All rates in Fiji are quoted per room and not per person, unless for dorm beds. Only a few places, mostly urban hotels and hostels, offer single-person room rates. Almost all published prices include local taxes which are currently 15 percent for VAT and 5 percent for Hotel Turnover Tax. Once in Fiji, walk-in rates at some resorts are given if requested, although seldom at the backpacker hostels. To encourage longer stays, many resorts offer a “stay six/pay five” incentive or similar. Rooms overlooking the beach and ocean are sold at a premium but note that terminology is often ambiguous – a “beachfront” bure may not be right on the beach and an “ocean view” room may only have a partial glimpse of the sea through trees or other buildings.
For the most part, everything from food to activities within a hotel or resort is charged to your room and paid for at the end of your stay by credit card, though usually only Visa and MasterCard are accepted, sometimes with a small card-service fee, so check beforehand. Paying tips to individuals is not encouraged, but communal staff fund boxes are usually left on reception counters and distributed to staff as a Christmas bonus or used for community projects.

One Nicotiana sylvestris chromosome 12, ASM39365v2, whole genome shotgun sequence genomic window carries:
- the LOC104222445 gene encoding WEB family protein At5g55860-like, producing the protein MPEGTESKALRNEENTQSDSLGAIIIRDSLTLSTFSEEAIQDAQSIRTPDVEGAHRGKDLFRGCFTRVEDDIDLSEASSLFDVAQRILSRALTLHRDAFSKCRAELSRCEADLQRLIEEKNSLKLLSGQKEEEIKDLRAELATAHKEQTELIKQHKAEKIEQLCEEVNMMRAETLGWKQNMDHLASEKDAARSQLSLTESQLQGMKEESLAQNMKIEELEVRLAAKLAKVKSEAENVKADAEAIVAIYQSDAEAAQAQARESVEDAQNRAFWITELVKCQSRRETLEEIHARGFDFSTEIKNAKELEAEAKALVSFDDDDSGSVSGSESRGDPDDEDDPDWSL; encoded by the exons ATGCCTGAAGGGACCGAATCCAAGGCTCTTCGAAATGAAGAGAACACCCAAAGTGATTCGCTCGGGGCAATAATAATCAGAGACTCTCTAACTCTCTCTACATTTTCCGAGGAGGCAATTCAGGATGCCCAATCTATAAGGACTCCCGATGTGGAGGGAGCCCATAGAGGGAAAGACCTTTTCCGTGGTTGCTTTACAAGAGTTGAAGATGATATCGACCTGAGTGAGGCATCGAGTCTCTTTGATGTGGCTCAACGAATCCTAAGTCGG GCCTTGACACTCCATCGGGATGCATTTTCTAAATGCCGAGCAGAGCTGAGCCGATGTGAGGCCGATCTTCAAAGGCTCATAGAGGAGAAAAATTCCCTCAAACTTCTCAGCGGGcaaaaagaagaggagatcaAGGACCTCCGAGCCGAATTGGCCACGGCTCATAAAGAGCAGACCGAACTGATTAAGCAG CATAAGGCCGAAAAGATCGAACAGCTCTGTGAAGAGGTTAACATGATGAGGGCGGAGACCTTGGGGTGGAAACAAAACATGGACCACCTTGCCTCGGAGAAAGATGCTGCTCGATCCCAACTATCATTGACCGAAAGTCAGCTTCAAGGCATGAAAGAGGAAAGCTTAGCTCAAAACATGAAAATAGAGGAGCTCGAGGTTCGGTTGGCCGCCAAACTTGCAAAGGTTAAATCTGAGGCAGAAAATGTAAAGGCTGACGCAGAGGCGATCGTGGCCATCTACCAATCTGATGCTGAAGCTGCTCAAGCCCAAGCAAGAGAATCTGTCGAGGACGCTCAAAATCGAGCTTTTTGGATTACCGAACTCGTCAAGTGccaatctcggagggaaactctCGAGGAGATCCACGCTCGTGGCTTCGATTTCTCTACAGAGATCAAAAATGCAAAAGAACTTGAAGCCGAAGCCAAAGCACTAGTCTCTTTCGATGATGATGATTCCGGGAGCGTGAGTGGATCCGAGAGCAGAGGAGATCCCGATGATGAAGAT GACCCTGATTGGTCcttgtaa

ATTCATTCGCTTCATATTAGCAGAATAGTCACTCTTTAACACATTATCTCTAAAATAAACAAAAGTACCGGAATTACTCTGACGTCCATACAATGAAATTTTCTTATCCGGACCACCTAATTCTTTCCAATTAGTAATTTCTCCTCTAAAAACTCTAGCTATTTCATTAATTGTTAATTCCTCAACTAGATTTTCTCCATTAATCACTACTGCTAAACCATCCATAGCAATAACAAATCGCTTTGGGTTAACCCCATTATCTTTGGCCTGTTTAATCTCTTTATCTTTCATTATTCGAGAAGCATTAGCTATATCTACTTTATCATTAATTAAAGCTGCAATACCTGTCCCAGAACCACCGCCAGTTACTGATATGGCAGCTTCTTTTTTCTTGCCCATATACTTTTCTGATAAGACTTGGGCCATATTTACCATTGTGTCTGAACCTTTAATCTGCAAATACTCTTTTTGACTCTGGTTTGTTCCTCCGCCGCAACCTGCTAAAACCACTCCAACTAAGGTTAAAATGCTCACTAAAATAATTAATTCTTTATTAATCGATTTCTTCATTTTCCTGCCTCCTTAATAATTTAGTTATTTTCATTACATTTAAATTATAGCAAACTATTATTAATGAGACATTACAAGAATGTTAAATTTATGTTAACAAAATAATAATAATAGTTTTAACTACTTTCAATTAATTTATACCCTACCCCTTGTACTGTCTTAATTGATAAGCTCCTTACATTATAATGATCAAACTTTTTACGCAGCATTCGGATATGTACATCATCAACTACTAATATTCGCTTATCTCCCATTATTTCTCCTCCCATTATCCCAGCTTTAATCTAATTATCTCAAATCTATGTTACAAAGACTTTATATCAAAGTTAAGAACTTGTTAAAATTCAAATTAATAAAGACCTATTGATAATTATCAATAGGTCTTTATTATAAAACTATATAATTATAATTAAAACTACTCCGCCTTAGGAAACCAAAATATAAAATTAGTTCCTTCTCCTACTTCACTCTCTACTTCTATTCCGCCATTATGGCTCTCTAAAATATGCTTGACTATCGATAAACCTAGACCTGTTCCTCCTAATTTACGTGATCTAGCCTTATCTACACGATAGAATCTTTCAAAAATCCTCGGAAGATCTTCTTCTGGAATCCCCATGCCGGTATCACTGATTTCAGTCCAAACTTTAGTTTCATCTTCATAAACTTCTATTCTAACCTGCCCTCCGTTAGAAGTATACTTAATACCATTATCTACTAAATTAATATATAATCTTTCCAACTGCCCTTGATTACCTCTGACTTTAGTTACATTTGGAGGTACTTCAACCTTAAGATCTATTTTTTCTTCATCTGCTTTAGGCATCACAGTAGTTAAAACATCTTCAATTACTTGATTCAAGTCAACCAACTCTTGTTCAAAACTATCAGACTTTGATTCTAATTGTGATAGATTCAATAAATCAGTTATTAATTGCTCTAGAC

On the main island of Viti Levu, particularly on Denarau Island and along the Coral Coast, you’ll find a dozen or so large hotel complexes. Facilities include air-conditioned rooms with flat-screen TVs, huge swimming pools with swim-up bars, multiple restaurants with international cuisine, souvenir shops, spas, gyms, tennis courts, kids’ clubs and jet-skis. Unlike the huge US all-inclusive resorts, the majority are “pay as you go”, giving you the freedom to eat where you want and to do as little or as much as you wish. You’ll also find smaller, cheaper hotels and inns around the Coral Coast, some offering self-catering air-conditioned rooms, others with small restaurants; these usually have few watersports or amenities available except for a swimming pool. Apart from two large beach hotels in the Mamanucas, the majority of places to stay in the outer islands are small, intimate boutique resorts.